Your company will probably buy a computer within two years. Even if it already owns one, it will probably buy another.
That is the prediction of Frost & Sullivan Inc., a market research firm based in New York that recently conducted an independent survey of INC. subscribers. Of those subscribers without computers, 67% said they plan to buy one within two years. Of those who already own one, 75% said they plan to buy at least one more within two years.
Close to half the companies in the sample are already owners. Nearly two-thirds of those made their purchase within the last two years. On average, companies spent 1 1/2% of their annual sales on data processing.
Companies that already own a computer and plan to buy another have priorities that differ from those of the first-time buyer, the survey revealed. When asked to rate their top concerns in buying a computer, nonowners listed cost as most important, ease of use second, and reliability third. But those with computer experience listed reliability as the top consideration, followed by the availability of software and then cost.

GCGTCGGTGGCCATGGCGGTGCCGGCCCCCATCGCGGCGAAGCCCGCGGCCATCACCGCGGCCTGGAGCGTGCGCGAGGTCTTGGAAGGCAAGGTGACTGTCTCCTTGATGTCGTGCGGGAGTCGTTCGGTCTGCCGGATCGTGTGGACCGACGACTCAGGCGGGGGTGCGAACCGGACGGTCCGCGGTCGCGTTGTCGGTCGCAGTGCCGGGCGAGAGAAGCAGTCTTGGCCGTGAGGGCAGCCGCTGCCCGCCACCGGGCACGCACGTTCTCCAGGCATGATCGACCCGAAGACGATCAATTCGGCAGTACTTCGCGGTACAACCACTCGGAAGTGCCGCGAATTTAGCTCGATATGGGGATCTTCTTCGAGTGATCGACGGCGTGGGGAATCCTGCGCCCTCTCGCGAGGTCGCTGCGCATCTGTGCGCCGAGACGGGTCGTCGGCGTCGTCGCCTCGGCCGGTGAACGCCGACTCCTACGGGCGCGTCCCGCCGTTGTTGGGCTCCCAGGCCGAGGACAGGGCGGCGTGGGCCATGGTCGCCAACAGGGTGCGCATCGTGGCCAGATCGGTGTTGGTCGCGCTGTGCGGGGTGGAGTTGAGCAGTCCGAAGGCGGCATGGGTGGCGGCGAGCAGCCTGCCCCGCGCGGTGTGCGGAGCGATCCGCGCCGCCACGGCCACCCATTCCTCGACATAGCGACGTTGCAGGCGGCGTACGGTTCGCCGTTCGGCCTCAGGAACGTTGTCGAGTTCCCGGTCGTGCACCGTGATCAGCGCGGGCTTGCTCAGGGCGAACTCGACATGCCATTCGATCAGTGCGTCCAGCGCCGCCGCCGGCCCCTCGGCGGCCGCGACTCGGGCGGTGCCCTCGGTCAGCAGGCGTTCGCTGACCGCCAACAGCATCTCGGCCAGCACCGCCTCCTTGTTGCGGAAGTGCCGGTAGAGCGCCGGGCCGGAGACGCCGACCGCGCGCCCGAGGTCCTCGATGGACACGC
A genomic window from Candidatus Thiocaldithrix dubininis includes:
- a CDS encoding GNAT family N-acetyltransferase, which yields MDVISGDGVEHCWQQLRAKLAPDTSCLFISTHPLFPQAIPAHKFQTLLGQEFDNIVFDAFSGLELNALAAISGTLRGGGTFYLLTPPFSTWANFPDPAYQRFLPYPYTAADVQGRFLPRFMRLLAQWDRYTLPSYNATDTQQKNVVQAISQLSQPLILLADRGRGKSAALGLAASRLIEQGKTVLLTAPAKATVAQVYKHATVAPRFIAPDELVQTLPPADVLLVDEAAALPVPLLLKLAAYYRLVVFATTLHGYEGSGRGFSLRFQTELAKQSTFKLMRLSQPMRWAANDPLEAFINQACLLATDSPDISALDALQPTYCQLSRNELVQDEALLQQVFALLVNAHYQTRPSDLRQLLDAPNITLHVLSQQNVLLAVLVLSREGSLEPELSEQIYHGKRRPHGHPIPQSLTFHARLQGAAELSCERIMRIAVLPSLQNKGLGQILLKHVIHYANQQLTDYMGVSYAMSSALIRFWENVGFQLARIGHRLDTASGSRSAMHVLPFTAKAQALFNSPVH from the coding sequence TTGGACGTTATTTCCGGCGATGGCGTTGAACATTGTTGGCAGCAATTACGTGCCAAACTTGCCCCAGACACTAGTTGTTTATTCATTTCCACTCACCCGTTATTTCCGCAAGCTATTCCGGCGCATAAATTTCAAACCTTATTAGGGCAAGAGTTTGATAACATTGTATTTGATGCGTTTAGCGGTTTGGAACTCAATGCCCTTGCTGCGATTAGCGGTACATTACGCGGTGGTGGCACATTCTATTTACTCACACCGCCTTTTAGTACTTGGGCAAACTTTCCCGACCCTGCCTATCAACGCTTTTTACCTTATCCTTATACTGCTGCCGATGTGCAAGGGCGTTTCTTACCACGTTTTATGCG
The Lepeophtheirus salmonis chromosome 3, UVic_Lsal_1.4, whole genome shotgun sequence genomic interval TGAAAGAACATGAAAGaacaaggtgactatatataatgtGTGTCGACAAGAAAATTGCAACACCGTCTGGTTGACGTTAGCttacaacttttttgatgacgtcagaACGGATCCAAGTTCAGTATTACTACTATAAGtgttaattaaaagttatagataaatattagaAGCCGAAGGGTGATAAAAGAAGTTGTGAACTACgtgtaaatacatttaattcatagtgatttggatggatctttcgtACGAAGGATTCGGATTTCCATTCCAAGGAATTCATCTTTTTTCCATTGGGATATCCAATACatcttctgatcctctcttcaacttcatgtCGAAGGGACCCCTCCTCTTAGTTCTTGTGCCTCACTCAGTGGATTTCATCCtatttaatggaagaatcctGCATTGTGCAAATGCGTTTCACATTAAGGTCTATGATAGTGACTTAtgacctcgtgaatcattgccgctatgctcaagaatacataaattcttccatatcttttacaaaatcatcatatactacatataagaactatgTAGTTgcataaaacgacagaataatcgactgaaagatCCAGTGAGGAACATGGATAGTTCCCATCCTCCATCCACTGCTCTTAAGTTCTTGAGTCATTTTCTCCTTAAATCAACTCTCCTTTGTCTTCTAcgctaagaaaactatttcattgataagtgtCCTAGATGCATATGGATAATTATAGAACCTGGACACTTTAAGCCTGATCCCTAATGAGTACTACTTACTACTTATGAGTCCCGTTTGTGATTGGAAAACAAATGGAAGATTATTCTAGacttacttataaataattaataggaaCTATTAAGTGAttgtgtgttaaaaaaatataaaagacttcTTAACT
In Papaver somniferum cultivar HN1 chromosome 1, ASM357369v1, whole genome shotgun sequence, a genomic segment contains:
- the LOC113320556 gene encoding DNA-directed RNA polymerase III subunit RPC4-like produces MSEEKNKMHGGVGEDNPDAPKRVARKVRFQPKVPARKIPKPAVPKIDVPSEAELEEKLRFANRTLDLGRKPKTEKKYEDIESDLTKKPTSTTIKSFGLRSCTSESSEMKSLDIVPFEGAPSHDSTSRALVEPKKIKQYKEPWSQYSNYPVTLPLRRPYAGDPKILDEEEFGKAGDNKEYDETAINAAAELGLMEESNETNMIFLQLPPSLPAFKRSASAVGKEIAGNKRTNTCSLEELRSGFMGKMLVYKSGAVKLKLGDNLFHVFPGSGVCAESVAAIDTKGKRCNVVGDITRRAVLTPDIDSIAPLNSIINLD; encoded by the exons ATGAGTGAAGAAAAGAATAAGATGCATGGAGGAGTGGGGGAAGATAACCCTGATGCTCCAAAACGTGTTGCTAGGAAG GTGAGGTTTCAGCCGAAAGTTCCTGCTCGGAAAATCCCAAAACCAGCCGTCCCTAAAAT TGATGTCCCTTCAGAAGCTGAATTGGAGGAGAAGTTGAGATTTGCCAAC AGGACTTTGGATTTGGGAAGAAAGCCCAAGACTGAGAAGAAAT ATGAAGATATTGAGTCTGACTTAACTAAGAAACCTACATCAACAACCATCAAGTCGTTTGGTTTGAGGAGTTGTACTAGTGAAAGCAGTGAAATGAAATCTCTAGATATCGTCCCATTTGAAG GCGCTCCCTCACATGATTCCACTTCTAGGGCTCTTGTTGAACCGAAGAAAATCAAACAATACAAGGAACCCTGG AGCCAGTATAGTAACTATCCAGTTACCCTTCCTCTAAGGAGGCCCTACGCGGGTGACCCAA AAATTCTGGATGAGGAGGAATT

Small businesses are generally happy with their computer selections. Two-thirds of current owners said that the system they bought meets their needs; 17% said it contains more capabilities than are used; and 16% said the system fails to meet their needs.
More than half the companies questioned have annual sales of less than $1 million; four-fifths have sales of less than $5 million. Sixty percent of those buying computers for the first time intend to spend less than $10,000.
One of the most complicated aspects of operating a small computer is adding peripheral equipment. One-third of current owners said that, to minimize potential problems, they wouldn't buy peripherals from anyone except the manufacturer of the original computer.